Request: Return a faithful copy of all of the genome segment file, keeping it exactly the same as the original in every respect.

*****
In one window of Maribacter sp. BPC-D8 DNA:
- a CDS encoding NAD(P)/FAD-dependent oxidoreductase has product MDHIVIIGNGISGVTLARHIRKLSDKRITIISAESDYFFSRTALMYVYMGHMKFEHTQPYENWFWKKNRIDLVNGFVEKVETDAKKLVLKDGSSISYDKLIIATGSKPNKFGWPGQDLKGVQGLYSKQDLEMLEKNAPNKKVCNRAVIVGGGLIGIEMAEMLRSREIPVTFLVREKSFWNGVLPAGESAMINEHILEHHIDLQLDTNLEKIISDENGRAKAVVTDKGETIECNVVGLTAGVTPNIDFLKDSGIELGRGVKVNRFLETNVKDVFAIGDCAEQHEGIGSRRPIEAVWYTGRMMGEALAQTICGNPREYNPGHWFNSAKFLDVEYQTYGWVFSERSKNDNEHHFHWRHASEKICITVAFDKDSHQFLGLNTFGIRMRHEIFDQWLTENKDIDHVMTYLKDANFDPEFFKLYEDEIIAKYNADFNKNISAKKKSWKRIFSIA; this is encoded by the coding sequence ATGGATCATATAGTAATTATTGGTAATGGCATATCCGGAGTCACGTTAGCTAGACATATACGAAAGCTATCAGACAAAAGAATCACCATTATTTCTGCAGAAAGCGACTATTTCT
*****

In one window of Maribacter sp. BPC-D8 DNA:
- a CDS encoding NAD(P)/FAD-dependent oxidoreductase has product MDHIVIIGNGISGVTLARHIRKLSDKRITIISAESDYFFSRTALMYVYMGHMKFEHTQPYENWFWKKNRIDLVNGFVEKVETDAKKLVLKDGSSISYDKLIIATGSKPNKFGWPGQDLKGVQGLYSKQDLEMLEKNAPNKKVCNRAVIVGGGLIGIEMAEMLRSREIPVTFLVREKSFWNGVLPAGESAMINEHILEHHIDLQLDTNLEKIISDENGRAKAVVTDKGETIECNVVGLTAGVTPNIDFLKDSGIELGRGVKVNRFLETNVKDVFAIGDCAEQHEGIGSRRPIEAVWYTGRMMGEALAQTICGNPREYNPGHWFNSAKFLDVEYQTYGWVFSERSKNDNEHHFHWRHASEKICITVAFDKDSHQFLGLNTFGIRMRHEIFDQWLTENKDIDHVMTYLKDANFDPEFFKLYEDEIIAKYNADFNKNISAKKKSWKRIFSIA; this is encoded by the coding sequence ATGGATCATATAGTAATTATTGGTAATGGCATATCCGGAGTCACGTTAGCTAGACATATACGAAAGCTATCAGACAAAAGAATCACCATTATTTCTGCAGAAAGCGACTATTTCT